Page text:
CS: It’s interesting that you’re talking about this as an illuminated text, or transcribing the Torah or something similar because it brings up religious themes, like religious devotion, which I think might have something to do with what you refer to as “devotional kink,” although we’ll get into that a little later. But also, there’s a question of whether this erotic urge is also some form of sublimation, or a form of ecstasy in a religious sense. I think that’s something that’s interesting to consider.
RH: I actually do think about it in terms of sublimation, Cosmo, and not only with respect to the way the writing sublimates my own experience of loss, which it no doubt does. But if you want a theoretical term that has been useful for me, well, Herbert Marcuse talks about “repressive desublimation,” which I think of (perhaps wrongly!) as the way in which otherwise sublimated or disembodied cultural material becomes embodied, only in a way that yields another kind of repression inseparable from gratification, or “liberation.” I think this is part of his critique of the sixties’ counter-culture, the way the desublimation of sexuality, for example, still functions in repressive ways, reproducing a set of social apparatuses of power and control. This may be the lesson of William Burroughs, for example, like in The Soft Machine, and it’s also illustrated by ongoing gender oppressions within so-called “sexual liberation.” I guess what I want to ask along these lines is this, and it is a question I think Common Place might be posing: What would a non-repressive desublimation sound like, look like, feel like? I’m not saying that the writing answers this question successfully, but it is a question I’ve kept close while thinking about the violent sexuality of the camp and how it gets sublimated in ideas like “security” while reproducing that violence. What would it mean to desublimate that “security” non-repressively? Or would it simply mean destroying the ruse?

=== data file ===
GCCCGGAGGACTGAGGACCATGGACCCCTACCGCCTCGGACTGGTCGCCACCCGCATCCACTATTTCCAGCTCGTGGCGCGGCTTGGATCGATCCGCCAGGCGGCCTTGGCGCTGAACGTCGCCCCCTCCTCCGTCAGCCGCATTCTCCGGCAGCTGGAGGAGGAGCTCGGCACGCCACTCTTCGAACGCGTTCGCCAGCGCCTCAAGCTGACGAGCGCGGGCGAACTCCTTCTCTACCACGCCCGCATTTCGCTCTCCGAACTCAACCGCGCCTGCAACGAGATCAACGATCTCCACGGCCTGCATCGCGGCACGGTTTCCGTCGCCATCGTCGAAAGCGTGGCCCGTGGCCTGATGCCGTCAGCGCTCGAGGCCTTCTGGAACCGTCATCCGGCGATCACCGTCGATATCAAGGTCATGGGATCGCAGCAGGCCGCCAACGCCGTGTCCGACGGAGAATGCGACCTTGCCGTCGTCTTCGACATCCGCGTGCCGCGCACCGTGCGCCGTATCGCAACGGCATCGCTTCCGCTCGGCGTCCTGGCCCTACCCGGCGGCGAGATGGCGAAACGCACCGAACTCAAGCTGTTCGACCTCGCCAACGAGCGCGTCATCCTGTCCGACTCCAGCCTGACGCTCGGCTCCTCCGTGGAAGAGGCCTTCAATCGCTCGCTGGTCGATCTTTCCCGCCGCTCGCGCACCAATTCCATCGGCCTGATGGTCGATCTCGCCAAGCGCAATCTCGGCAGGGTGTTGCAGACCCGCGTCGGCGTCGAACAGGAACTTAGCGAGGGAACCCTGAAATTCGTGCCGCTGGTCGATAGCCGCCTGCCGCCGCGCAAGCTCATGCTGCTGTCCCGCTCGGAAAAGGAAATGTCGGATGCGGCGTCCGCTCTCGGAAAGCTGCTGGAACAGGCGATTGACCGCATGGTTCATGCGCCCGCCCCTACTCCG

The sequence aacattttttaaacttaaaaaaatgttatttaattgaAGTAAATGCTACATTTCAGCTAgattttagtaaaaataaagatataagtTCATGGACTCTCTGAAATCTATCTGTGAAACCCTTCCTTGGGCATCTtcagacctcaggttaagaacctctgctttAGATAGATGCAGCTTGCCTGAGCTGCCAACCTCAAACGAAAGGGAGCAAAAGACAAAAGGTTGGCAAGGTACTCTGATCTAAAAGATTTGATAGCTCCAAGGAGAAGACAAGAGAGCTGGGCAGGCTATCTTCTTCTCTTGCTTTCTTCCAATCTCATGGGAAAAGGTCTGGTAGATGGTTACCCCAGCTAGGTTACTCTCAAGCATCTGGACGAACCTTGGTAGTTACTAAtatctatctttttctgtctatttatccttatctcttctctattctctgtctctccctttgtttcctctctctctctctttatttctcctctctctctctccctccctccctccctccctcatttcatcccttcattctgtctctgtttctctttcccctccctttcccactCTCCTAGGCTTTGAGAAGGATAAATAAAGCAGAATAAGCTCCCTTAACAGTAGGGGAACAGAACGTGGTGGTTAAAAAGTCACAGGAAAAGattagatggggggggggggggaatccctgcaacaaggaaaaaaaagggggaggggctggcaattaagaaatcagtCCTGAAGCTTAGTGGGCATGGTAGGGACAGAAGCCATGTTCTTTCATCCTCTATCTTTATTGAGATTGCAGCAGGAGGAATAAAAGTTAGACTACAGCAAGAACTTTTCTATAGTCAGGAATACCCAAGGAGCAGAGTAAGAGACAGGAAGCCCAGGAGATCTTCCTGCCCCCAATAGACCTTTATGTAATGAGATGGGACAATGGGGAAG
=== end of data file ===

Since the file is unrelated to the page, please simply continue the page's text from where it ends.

But maybe I can make the stakes of that question more transparent by pointing in the direction of my “Devotional Kink,” which you suggested, while also pointing back to Kenneth Goldsmith. There’s one significant detail I haven’t mentioned that was also very disturbing to me, and that was the way in which Goldsmith exploits the phrase “unremarkable genitalia” in “The Body of Michael Brown,” a phrase that also circulates throughout Common Place. Now this is just standardized autopsy language and might appear in any coroner’s report, but Goldsmith edited his material in order to exploit the connotations of the “unremarkable genitalia” in the specific context of Michael Brown’s black body, redacting and reorganizing the report, as he himself says, “To make a dry text a little more interesting,” but in doing so he’s grossly exploiting aspects of the cultural imaginary when it comes to African American male sexuality, reproducing those racialized dynamics that are also violently sexualized dynamics. Maybe that’s an illustration of repressive desublimation, if only at the level of representation. And of course I panicked when I read about how he manipulated that phrase and spectacularized it, because it’s precisely that language that I have intentionally eroticized in Common Place, but in a way that I do not want to be repressive. I don’t know if I’m able to assess this myself, but I’m not using that language simply to present material otherwise embedded in our cultural imagination. I’m actually trying to bring my own embodied sexuality into relation with that language, for better or worse, in the interest of really feeling those dynamics in order to desire them otherwise. I mean, I want to resurrect the “unremarkable genitalia,” and make them remarkable. I want to give them life by putting them in my mouth, caressing and caring for them, together with the vulnerable body to which they belong. I know this probably sounds ludicrous, but it’s not gratuitous. For me, this is the most vulnerable dimension of the book, those moments where the language attempts to achieve a non-repressive relation through an erotic exchange—however impossible that might be. And even if my gesture remains contained by the violent regimes it longs to exceed, I don’t believe the writing is reproducing the terms of that violence. It’s rather feeling those terms as the limit of my own embodied capacity to relate.